Here’s a stretch, but not by much — the Scientific American contributors did the same thing. They called on the legacy of a fearless, disaffected, 20th-century icon in their bid to “bring the phenomena into mainstream science.” Kopparapu and Haqq-Misra lambasted the “inadequacy of the methods” employed by the University of Colorado’s infamous whitewash that awarded the U.S. Air Force an excuse to shutter its UFO project in 1969. And they issued a new call to arms by invoking the work of atmospheric physicist James McDonald.
In a speech that should be mandatory listening for members of the Senate Intelligence Committee charged with evaluating whatever data the Pentagon chooses to share on UFOs come December, McDonald went on a 40-minute tear against the competence and veracity of the USAF. His 1969 pitch, “Science in Default,” is noteworthy not only for its fastidious command of case details, but for its intense urgency over the Colorado study’s abuse of resources and logic. His earlier appeal for a conscientious audience at the House Committee on Science and Astronautics was lost to the epic violence of 1968.
Half a century of wasted time. And we’re all neck-deep in stupid if we leave the fate of our inquiry solely in the hands of horse traders on Capitol Hill. Archived reports in the Pentagon could be useful, but Kopparapu and Haqq-Misra advocate aggressive and real-time research in hopes of discerning baseline patterns that might well prove predictive.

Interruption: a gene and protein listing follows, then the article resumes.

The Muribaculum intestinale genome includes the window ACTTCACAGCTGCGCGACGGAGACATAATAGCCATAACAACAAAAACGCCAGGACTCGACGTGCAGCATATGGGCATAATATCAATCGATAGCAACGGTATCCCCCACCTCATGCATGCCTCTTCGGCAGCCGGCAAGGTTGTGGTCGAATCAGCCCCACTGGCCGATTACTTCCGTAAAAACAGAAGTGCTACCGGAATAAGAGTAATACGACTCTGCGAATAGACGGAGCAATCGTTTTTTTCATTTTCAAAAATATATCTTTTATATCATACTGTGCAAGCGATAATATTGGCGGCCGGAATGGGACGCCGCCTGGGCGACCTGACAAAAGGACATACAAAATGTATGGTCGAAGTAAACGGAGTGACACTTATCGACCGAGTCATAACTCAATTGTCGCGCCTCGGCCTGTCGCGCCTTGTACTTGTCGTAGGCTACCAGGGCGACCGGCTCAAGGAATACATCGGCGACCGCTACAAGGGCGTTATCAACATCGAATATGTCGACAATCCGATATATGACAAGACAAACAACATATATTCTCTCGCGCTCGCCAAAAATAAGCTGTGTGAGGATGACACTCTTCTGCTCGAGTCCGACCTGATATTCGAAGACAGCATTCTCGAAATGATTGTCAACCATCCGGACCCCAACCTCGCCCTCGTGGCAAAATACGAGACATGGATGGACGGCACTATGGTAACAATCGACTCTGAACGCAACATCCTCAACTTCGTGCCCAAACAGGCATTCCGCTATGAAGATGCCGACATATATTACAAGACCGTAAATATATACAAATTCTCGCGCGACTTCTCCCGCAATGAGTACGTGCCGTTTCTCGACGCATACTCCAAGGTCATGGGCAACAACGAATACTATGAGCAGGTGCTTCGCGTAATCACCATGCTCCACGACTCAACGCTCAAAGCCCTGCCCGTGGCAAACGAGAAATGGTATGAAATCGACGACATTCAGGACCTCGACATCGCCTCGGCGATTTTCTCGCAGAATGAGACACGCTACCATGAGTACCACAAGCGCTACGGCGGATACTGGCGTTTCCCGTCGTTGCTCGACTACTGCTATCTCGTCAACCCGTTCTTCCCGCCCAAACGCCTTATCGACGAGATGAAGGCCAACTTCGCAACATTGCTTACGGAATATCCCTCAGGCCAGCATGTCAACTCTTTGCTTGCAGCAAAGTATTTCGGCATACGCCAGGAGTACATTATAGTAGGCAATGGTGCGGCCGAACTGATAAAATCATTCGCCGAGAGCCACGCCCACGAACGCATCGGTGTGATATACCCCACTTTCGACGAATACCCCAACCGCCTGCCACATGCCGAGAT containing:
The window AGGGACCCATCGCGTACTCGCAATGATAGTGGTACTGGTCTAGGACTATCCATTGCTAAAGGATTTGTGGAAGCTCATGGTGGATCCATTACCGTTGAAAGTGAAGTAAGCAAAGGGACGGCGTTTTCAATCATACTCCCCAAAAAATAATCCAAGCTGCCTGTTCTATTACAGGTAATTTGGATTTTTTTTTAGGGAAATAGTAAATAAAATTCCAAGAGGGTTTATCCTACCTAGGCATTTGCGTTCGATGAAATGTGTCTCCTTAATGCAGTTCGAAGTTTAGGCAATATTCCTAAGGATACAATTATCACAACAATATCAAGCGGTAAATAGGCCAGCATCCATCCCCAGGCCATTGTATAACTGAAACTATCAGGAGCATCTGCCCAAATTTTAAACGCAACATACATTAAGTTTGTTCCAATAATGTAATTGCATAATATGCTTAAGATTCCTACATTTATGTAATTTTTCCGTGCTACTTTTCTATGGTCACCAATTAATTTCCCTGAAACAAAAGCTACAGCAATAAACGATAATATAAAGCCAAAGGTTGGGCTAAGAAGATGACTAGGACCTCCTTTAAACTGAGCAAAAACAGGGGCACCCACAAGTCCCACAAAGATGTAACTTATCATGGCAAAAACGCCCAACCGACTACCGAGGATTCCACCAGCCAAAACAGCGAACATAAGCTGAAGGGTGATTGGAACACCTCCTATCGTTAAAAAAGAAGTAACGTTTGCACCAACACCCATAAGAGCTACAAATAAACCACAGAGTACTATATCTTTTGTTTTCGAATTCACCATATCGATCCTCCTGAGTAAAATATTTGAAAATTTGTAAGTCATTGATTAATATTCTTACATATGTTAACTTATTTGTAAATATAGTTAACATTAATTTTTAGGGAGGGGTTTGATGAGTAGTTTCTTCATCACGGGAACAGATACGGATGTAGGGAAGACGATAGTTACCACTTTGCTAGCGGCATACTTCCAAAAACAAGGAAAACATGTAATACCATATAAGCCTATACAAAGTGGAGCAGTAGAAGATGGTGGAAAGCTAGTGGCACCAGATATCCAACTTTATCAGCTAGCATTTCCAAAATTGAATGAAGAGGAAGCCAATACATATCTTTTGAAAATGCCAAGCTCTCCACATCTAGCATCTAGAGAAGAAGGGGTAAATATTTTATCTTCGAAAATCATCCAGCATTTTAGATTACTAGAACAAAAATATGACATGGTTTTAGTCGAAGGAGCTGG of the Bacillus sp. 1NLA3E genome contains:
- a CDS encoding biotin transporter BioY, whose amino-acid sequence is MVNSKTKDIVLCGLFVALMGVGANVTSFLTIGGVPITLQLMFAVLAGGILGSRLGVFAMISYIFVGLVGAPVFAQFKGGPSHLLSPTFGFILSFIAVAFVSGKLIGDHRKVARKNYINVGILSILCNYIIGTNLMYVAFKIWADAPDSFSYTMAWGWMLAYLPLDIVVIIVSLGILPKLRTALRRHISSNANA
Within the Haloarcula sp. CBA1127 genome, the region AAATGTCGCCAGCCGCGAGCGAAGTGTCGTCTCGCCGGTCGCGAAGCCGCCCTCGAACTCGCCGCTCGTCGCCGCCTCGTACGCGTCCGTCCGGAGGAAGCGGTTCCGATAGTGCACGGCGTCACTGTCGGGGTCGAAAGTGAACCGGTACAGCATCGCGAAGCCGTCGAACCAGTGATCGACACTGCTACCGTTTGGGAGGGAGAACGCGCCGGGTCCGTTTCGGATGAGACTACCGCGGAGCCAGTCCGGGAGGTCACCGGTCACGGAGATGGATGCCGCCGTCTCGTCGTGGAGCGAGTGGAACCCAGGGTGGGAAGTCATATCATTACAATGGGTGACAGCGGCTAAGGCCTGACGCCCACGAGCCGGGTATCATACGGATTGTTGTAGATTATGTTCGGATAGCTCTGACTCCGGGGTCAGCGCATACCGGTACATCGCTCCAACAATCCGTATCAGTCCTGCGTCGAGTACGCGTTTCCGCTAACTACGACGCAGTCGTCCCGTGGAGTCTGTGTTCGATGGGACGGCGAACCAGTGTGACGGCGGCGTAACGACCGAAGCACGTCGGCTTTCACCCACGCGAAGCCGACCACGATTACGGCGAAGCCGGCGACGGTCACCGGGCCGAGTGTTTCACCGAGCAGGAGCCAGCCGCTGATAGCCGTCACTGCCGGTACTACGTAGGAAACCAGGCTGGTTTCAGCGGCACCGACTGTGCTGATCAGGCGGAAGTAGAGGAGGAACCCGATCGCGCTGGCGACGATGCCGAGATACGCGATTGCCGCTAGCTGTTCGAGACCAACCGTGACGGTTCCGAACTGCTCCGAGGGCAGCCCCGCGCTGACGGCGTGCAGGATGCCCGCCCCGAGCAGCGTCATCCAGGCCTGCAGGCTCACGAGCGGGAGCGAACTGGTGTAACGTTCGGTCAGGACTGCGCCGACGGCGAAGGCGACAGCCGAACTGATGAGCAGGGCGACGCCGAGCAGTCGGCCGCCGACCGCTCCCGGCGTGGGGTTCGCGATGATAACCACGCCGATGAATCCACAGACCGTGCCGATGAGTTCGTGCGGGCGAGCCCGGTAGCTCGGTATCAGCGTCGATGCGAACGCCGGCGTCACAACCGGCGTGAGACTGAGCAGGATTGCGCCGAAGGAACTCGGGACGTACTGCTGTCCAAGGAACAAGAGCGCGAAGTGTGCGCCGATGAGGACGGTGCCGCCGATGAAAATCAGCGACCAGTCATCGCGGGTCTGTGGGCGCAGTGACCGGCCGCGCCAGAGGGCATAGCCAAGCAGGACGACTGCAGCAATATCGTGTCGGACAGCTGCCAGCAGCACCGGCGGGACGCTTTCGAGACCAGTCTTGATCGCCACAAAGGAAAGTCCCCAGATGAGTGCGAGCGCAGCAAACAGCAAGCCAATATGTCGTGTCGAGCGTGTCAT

The good news: data collection is already underway, from the Sky Hub startup using portable AI-driven platforms to To The Stars Academy’s sophisticated mobile app called SCOUT (Signature Collection Of UAP Tracker). Think media culture isn’t evolving as well? Consider these shameful skank-bombs from the past few weeks:
In June, MUFON executive director Jan Harzan got stepped on by vice agents for soliciting sex from an imaginary 13-year-old. In July, the Washington Examiner busted “Ambassador to the Universe” guru Steven Greer for apparently staging an offshore flare drop east of Vero Beach in 2015; Greer convinced his ambassadors-in-training they were watching UFOs become USOs. Last but not least, also last month: Trump lunged for his base again by praising a mask-denying, conspiracy-mongering Houston physician/Fire Power Ministries pastor who asserts that unnamed medications are being spiked with alien DNA.